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Insulin resistance in shift workers not affected by melatonin treatment, finds study

Insulin resistance in shift workers not affected by melatonin treatment
Time course of serum glucose and insulin concentrations during oral glucose tolerance testing in night shift workers at baseline, after 12 weeks, and after 24 weeks as compared to non-night shift workers. Night shift workers were randomly allocated to melatonin (a and b) or placebo (c and d) between baseline and week 12; week 24 was a final examination after 12 weeks of wash-out. Credit: Pharmacological Research (2023). DOI: 10.1016/j.phrs.2023.107011

Melatonin treatment does not affect the insulin resistance or the glucose tolerance of night shift workers, according to a new study from the University of Surrey and the University Medical Centre Hamburg. Melatonin treatment does, however, significantly improve the sleep quality of those working shifts.

In this study, scientists explored how oral melatonin affects insulin resistance and in , who face a higher risk of type 2 diabetes. Insulin resistance is when cells struggle to absorb glucose from the blood. Previous research suggests melatonin could help these workers' glucose tolerance and heart health. This led scientists to investigate melatonin's broader effects on the body.

Professor Debra Skene, professor of neuroendocrinology at the University of Surrey, said, "Night shift work is necessary for our emergency and and to keep our economy moving. However, working night shifts disrupts our , which are driven by light/dark cycles and are associated with sleep disturbances, cardiometabolic diseases, and increased risk of diabetes."

"We need to find ways to limit the adverse health implications for night shift workers so they can continue in their roles while protecting their long-term health."

To investigate the impact of melatonin, 24 night shift workers and 12 healthy non-shift workers were recruited and underwent glucose tolerance testing and blood pressure monitoring for 24 hours. Night shift workers were then randomized to receive oral melatonin (2 mg) or a placebo at night time or in the morning, depending on their shift schedule, for 12 weeks.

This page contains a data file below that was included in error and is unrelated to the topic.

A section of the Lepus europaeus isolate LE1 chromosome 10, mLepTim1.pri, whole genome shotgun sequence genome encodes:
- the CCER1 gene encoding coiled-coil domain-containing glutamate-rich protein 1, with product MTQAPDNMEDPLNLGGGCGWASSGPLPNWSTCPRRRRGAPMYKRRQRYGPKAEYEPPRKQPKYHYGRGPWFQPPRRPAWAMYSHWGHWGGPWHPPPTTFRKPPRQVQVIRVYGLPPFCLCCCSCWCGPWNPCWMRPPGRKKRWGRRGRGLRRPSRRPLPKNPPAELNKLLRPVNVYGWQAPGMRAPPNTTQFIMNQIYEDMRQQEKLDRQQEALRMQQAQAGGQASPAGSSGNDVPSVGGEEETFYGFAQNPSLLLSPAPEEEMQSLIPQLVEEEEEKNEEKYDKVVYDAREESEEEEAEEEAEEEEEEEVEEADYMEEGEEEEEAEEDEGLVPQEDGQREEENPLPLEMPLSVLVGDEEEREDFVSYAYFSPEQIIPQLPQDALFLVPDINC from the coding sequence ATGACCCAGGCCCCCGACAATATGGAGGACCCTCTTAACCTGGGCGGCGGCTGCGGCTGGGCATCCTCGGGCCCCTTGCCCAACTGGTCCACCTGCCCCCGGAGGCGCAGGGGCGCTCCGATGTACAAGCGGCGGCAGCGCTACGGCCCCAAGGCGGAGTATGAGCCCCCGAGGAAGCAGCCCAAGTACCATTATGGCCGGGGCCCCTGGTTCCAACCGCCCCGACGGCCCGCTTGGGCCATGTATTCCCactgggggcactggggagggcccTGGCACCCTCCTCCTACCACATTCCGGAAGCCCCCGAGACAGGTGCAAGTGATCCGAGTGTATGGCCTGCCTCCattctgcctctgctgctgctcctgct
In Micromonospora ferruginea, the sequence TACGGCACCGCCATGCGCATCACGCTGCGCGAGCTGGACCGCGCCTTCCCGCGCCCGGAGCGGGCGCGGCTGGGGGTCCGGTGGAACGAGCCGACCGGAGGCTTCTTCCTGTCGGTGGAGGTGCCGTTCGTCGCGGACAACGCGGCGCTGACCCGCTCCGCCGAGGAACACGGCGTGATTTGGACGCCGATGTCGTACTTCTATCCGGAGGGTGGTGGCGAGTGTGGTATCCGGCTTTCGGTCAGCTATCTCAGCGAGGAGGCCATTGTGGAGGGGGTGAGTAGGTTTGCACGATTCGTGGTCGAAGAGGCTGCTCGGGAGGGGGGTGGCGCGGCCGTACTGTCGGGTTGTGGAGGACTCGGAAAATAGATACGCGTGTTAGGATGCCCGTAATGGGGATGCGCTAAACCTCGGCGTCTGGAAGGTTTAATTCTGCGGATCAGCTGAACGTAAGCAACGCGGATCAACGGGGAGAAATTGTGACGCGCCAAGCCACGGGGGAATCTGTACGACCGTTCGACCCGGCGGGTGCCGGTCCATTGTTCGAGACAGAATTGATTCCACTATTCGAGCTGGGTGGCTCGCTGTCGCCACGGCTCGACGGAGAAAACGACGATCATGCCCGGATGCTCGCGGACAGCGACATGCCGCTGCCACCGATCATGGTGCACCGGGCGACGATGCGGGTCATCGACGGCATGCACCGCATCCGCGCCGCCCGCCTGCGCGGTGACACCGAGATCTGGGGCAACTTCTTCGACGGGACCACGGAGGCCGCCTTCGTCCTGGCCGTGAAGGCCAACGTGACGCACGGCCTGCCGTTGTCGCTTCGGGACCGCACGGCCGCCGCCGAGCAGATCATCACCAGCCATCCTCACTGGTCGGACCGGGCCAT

The authors identified that night shift workers were significantly more insulin-resistant than non-night shift workers. After 12 weeks of taking the , no significant effect was observed in serum glucose or insulin concentrations, which are markers of insulin resistance. Similarly, for blood pressure, treatment with melatonin had no significant effect.

Unsurprisingly, melatonin significantly improved the of night shift workers. During the initial assessment, only 21 percent of night shift workers described their sleep quality as good; however, after 12 weeks of melatonin treatment, 50 percent of this cohort indicated good sleep quality. The proportion of good versus poor sleepers remained almost unchanged in the placebo group.

Professor Skene added, "The benefits of improved sleep for shift workers via melatonin are undeniable, and people should feel more rested and alert. However, since there is no evidence that the use of melatonin reduces insulin resistance, we need to find alternate ways to improve and lessen the likelihood of a person developing type 2 diabetes."

This study was published in the journal Pharmacological Research.

More information: Juliane Hannemann et al, Effect of oral melatonin treatment on insulin resistance and diurnal blood pressure variability in night shift workers. A double-blind, randomized, placebo-controlled study, Pharmacological Research (2023). DOI: 10.1016/j.phrs.2023.107011

Citation: Insulin resistance in shift workers not affected by melatonin treatment, finds study (2024, February 19) retrieved 21 April 2024 from
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